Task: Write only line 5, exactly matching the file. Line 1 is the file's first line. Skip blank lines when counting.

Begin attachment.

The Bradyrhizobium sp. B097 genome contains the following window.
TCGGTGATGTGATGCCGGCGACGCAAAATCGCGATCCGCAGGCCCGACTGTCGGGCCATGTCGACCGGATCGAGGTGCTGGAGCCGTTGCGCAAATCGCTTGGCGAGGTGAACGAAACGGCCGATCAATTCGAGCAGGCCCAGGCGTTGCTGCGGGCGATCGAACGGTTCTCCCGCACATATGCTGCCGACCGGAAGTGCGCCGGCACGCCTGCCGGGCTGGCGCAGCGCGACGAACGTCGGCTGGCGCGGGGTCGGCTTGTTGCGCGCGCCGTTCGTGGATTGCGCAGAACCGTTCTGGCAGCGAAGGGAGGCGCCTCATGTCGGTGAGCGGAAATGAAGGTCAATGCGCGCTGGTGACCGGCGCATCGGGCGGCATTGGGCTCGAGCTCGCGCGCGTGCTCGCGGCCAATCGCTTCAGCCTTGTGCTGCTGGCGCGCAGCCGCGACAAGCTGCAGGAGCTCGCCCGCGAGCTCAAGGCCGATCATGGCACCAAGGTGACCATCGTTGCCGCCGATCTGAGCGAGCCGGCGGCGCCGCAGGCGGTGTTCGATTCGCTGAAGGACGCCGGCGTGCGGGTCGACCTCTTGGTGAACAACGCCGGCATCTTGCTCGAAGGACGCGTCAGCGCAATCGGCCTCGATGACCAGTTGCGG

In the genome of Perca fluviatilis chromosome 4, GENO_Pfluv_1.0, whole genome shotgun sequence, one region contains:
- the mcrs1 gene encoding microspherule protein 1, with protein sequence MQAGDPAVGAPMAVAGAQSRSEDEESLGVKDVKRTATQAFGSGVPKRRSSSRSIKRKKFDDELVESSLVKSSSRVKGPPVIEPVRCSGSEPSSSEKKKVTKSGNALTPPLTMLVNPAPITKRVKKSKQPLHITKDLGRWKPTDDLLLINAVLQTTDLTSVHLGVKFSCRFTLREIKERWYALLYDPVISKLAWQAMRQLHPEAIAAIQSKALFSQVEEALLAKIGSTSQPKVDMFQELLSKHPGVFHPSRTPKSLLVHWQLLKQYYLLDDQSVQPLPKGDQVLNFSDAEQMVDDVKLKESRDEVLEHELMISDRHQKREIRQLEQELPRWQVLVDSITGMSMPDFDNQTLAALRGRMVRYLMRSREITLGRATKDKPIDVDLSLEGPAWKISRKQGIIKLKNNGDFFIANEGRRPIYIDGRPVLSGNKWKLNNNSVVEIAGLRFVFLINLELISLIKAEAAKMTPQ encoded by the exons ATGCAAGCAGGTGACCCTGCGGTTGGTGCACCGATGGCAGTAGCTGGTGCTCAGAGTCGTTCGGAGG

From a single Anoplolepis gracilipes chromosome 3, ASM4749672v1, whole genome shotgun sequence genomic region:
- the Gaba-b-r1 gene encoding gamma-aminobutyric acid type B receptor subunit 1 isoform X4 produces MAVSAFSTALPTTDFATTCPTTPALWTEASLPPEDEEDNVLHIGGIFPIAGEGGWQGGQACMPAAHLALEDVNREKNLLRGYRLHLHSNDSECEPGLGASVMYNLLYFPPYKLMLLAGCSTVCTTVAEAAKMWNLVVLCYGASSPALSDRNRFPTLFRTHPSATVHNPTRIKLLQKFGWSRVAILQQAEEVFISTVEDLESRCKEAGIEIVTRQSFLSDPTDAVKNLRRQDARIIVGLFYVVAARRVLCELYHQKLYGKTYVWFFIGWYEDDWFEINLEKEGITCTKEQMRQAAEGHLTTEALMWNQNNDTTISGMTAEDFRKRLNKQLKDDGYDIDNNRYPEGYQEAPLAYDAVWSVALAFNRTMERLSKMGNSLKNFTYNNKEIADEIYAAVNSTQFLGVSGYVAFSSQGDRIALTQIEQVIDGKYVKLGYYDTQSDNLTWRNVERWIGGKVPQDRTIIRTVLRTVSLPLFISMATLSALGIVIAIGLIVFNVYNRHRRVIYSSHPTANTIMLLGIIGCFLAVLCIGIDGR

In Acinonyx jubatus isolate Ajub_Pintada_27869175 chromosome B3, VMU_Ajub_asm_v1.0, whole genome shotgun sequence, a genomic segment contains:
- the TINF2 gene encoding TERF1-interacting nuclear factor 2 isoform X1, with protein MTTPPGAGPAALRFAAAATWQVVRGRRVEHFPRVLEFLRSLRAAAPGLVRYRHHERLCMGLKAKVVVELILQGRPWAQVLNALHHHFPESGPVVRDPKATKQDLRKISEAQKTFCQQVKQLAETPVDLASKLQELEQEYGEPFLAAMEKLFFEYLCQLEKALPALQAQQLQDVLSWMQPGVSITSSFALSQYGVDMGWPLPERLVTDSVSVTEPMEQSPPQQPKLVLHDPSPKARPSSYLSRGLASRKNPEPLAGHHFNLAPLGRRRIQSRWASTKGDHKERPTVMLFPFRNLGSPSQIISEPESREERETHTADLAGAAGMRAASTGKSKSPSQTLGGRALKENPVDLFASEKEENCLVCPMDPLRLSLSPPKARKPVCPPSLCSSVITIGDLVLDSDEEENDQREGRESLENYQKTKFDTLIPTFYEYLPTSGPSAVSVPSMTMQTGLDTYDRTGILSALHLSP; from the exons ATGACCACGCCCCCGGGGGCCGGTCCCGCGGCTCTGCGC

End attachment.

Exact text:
From a single Anoplolepis gracilipes chromosome 3, ASM4749672v1, whole genome shotgun sequence genomic region: